Taiwan export orders slump 26%
Taiwan’s export orders fell the most in 14 years in March, and by more than expected, as slowing global growth continued to weigh on demand for electronics.
The island’s export orders, a bellwether for global technology demand, contracted 25.7 per cent from a year earlier to $46.58 billion, the Ministry of Economic Affairs said on Thursday.
That marked the seventh straight month of contraction and the sharpest decline since February 2009, it added. March’s number lagged analysts’ expectations for a 20.0 per cent decline and was worse than February’s 18.3 per cent slide.
“The contraction was due to the global economic slowdown triggered by inflation and interest rate hikes, weak end demand, and continued inventory digestion by customers,” the ministry said.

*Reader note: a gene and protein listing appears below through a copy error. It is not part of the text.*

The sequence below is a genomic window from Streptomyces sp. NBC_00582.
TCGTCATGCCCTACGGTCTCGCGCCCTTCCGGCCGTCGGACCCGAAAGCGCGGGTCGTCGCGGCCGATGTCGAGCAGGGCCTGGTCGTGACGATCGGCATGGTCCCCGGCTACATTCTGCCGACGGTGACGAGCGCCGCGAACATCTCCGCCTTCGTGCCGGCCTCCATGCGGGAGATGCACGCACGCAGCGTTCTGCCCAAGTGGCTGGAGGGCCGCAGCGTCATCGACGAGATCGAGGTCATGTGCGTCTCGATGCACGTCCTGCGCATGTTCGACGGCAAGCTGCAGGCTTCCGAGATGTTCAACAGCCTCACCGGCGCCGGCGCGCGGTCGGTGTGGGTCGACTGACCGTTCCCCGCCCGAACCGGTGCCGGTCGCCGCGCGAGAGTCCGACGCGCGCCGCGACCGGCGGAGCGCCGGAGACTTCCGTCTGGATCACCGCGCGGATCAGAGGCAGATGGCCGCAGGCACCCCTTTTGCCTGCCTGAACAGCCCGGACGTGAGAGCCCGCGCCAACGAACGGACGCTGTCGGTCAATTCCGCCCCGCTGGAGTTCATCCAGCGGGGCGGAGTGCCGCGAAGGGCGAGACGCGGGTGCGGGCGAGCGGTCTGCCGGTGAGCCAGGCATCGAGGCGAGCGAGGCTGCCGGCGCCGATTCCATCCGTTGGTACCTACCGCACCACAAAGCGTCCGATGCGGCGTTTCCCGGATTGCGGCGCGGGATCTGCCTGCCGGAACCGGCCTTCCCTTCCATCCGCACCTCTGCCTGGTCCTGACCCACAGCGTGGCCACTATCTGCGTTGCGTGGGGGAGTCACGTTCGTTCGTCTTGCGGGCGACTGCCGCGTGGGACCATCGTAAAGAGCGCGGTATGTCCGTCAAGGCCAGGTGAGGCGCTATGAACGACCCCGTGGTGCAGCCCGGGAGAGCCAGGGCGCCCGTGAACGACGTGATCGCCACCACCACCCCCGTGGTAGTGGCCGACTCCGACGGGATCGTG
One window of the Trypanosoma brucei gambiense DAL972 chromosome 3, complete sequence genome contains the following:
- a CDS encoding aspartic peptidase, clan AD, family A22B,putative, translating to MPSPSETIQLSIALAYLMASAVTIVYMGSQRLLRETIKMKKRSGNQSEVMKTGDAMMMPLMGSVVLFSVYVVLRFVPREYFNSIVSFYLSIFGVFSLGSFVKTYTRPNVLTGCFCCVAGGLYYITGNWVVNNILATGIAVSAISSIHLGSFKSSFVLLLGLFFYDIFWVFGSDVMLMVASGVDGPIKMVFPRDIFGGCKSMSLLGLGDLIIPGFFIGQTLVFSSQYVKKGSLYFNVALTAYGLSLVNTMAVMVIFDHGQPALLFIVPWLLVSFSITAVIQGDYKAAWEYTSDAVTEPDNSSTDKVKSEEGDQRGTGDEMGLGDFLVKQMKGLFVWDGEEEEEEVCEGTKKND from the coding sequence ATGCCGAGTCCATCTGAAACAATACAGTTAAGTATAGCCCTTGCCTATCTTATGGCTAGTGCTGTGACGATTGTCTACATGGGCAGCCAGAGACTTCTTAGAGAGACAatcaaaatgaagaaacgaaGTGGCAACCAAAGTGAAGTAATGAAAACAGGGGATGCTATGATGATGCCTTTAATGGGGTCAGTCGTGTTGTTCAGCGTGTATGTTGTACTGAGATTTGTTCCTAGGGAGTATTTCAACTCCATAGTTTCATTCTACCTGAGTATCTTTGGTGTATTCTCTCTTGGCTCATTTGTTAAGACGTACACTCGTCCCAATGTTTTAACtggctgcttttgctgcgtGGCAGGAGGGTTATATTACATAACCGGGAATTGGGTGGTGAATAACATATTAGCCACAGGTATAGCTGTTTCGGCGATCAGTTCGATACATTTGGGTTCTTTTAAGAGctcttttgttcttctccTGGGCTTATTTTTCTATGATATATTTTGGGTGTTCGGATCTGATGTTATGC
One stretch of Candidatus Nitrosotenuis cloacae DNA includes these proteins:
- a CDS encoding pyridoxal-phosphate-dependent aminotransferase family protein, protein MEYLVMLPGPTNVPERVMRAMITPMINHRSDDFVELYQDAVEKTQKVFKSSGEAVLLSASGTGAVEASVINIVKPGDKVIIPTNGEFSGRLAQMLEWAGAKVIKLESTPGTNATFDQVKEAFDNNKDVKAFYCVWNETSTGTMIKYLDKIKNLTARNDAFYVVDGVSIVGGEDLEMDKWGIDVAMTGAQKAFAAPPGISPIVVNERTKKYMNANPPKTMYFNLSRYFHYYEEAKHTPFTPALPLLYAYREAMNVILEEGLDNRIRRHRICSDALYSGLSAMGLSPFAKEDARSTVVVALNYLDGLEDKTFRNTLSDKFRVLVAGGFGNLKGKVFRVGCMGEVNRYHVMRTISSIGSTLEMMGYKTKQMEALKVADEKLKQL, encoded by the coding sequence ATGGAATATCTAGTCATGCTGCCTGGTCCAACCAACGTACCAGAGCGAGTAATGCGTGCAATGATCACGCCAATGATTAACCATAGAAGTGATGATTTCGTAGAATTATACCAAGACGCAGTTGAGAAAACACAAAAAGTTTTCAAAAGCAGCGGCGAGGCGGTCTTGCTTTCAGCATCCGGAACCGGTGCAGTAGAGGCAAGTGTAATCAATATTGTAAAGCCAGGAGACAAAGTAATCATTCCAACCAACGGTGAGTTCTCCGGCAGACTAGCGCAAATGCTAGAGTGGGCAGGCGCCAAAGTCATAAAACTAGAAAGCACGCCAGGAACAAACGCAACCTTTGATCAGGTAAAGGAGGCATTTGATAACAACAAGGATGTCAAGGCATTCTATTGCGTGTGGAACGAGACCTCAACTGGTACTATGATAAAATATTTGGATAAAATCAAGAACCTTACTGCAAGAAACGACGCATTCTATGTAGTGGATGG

Orders for telecommunications products dropped 26.3 per cent and electronic products fell 29.4 per cent from a year earlier, it said.
The ministry reiterated previous warnings that persistently high inflation and rising interest rates, along with the global repercussions of the war between Russia and Ukraine, could continue to impede economic growth momentum in the months ahead. But the ministry also restated its belief that those negative factors could be offset by positive factors such as renewed demand for emerging technologies like AI, high-performance computing, cloud data centres, and automotive electronics.
The downward trend in orders is expected to continue until the fourth quarter, the government said earlier this month.
The ministry added that it expected export orders in April to fall by 17.1 per cent to 21 per cent from a year earlier.
Taiwan’s March orders from China were 33.8 per cent lower than a year earlier, compared with a 35.5 per cent drop in February. GulfToday
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